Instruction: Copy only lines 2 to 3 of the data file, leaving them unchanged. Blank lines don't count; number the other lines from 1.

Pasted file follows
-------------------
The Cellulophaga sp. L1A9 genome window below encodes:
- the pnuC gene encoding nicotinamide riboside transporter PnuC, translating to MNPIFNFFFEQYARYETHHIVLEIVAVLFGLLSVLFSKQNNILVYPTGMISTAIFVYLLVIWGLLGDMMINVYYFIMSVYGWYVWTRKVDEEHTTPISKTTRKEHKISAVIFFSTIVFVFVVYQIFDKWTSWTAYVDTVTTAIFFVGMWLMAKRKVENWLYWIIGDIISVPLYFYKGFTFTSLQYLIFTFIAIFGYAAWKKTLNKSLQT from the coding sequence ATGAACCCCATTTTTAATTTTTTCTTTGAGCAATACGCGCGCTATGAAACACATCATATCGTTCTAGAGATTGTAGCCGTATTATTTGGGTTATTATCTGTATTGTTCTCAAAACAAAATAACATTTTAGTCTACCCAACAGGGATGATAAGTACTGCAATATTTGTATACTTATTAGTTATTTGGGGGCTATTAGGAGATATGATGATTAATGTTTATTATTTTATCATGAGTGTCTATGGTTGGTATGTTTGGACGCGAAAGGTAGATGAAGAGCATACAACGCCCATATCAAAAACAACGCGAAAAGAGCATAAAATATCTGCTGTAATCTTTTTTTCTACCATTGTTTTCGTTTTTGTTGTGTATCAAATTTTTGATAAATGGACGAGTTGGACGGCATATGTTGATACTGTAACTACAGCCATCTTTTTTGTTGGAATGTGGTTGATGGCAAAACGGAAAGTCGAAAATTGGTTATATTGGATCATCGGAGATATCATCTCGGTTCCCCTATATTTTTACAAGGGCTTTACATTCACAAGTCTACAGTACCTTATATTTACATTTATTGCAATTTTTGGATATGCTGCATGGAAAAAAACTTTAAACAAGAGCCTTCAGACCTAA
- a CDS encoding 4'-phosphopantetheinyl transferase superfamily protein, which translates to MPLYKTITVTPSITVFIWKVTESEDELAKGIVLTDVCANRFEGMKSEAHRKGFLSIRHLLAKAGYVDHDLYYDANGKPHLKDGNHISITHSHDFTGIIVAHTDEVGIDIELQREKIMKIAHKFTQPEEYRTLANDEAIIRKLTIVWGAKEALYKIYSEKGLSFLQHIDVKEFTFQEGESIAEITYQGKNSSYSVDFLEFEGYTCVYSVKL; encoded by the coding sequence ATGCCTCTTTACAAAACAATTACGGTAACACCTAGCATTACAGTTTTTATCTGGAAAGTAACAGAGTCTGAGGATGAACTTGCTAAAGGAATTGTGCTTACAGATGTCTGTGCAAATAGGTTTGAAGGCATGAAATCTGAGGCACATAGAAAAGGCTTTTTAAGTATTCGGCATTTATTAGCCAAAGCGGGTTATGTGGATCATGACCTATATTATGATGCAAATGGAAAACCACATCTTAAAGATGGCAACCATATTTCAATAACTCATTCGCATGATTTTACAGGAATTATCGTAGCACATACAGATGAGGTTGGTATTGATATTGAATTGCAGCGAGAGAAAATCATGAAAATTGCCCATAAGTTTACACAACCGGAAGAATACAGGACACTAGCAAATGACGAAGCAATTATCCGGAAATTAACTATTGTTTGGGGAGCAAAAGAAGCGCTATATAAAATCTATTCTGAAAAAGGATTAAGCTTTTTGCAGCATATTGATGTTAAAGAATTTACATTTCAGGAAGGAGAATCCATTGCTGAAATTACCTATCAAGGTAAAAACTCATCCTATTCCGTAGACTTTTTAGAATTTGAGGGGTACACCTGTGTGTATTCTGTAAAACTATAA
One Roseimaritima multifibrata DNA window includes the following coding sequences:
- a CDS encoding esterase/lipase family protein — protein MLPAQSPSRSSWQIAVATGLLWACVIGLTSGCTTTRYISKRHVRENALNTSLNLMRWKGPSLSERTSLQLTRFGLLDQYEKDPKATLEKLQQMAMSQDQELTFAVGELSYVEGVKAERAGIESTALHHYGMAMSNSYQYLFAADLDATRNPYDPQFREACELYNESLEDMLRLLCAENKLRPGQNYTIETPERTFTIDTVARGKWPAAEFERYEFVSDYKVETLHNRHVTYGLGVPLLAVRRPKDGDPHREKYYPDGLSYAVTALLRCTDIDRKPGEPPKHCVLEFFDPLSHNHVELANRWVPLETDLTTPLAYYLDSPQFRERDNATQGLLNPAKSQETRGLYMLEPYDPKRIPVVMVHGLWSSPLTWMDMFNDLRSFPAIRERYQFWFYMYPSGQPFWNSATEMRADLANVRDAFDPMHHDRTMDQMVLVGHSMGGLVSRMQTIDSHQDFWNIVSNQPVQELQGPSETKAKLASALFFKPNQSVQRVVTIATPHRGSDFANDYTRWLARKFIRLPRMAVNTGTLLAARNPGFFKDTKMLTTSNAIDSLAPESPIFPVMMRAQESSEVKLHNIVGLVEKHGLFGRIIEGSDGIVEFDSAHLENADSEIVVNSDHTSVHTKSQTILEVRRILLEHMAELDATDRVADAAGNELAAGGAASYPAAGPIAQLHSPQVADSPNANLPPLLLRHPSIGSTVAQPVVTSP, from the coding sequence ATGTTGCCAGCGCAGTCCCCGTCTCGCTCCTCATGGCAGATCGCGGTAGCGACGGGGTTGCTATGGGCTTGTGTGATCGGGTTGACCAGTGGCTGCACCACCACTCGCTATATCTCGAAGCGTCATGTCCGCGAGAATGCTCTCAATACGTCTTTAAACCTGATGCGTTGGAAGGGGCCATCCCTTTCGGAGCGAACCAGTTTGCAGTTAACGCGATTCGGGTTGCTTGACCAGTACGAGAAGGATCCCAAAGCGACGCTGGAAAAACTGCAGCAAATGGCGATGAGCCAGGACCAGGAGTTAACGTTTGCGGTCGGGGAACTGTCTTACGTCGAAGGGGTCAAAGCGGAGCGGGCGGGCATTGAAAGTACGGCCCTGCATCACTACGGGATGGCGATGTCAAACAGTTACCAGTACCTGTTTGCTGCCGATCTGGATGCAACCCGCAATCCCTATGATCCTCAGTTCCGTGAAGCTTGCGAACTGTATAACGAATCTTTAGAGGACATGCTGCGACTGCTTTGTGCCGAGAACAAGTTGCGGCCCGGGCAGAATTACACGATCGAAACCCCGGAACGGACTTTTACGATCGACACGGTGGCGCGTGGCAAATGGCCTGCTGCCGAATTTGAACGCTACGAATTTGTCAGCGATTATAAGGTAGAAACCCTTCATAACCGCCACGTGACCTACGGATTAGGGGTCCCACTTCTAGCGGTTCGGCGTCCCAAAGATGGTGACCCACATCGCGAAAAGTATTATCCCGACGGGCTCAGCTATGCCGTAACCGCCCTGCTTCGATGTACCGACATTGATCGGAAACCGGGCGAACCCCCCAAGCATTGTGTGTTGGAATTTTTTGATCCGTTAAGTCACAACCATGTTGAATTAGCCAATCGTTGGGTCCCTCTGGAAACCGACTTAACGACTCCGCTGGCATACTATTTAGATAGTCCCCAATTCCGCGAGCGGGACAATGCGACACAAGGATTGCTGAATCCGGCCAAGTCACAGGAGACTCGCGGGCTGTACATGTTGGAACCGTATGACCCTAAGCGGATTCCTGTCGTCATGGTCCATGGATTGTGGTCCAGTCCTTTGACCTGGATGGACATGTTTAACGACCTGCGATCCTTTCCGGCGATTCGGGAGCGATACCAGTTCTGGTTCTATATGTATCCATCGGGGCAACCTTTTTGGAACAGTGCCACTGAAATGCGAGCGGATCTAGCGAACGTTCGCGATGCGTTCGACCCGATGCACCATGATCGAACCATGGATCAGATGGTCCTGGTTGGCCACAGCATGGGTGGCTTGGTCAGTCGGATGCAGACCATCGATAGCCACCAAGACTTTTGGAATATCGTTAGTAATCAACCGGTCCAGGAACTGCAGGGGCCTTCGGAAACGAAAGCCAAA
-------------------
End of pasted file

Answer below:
- the pnuC gene encoding nicotinamide riboside transporter PnuC, translating to MNPIFNFFFEQYARYETHHIVLEIVAVLFGLLSVLFSKQNNILVYPTGMISTAIFVYLLVIWGLLGDMMINVYYFIMSVYGWYVWTRKVDEEHTTPISKTTRKEHKISAVIFFSTIVFVFVVYQIFDKWTSWTAYVDTVTTAIFFVGMWLMAKRKVENWLYWIIGDIISVPLYFYKGFTFTSLQYLIFTFIAIFGYAAWKKTLNKSLQT from the coding sequence ATGAACCCCATTTTTAATTTTTTCTTTGAGCAATACGCGCGCTATGAAACACATCATATCGTTCTAGAGATTGTAGCCGTATTATTTGGGTTATTATCTGTATTGTTCTCAAAACAAAATAACATTTTAGTCTACCCAACAGGGATGATAAGTACTGCAATATTTGTATACTTATTAGTTATTTGGGGGCTATTAGGAGATATGATGATTAATGTTTATTATTTTATCATGAGTGTCTATGGTTGGTATGTTTGGACGCGAAAGGTAGATGAAGAGCATACAACGCCCATATCAAAAACAACGCGAAAAGAGCATAAAATATCTGCTGTAATCTTTTTTTCTACCATTGTTTTCGTTTTTGTTGTGTATCAAATTTTTGATAAATGGACGAGTTGGACGGCATATGTTGATACTGTAACTACAGCCATCTTTTTTGTTGGAATGTGGTTGATGGCAAAACGGAAAGTCGAAAATTGGTTATATTGGATCATCGGAGATATCATCTCGGTTCCCCTATATTTTTACAAGGGCTTTACATTCACAAGTCTACAGTACCTTATATTTACATTTATTGCAATTTTTGGATATGCTGCATGGAAAAAAACTTTAAACAAGAGCCTTCAGACCTAA
- a CDS encoding 4'-phosphopantetheinyl transferase superfamily protein, which translates to MPLYKTITVTPSITVFIWKVTESEDELAKGIVLTDVCANRFEGMKSEAHRKGFLSIRHLLAKAGYVDHDLYYDANGKPHLKDGNHISITHSHDFTGIIVAHTDEVGIDIELQREKIMKIAHKFTQPEEYRTLANDEAIIRKLTIVWGAKEALYKIYSEKGLSFLQHIDVKEFTFQEGESIAEITYQGKNSSYSVDFLEFEGYTCVYSVKL; encoded by the coding sequence ATGCCTCTTTACAAAACAATTACGGTAACACCTAGCATTACAGTTTTTATCTGGAAAGTAACAGAGTCTGAGGATGAACTTGCTAAAGGAATTGTGCTTACAGATGTCTGTGCAAATAGGTTTGAAGGCATGAAATCTGAGGCACATAGAAAAGGCTTTTTAAGTATTCGGCATTTATTAGCCAAAGCGGGTTATGTGGATCATGACCTATATTATGATGCAAATGGAAAACCACATCTTAAAGATGGCAACCATATTTCAATAACTCATTCGCATGATTTTACAGGAATTATCGTAGCACATACAGATGAGGTTGGTATTGATATTGAATTGCAGCGAGAGAAAATCATGAAAATTGCCCATAAGTTTACACAACCGGAAGAATACAGGACACTAGCAAATGACGAAGCAATTATCCGGAAATTAACTATTGTTTGGGGAGCAAAAGAAGCGCTATATAAAATCTATTCTGAAAAAGGATTAAGCTTTTTGCAGCATATTGATGTTAAAGAATTTACATTTCAGGAAGGAGAATCCATTGCTGAAATTACCTATCAAGGTAAAAACTCATCCTATTCCGTAGACTTTTTAGAATTTGAGGGGTACACCTGTGTGTATTCTGTAAAACTATAA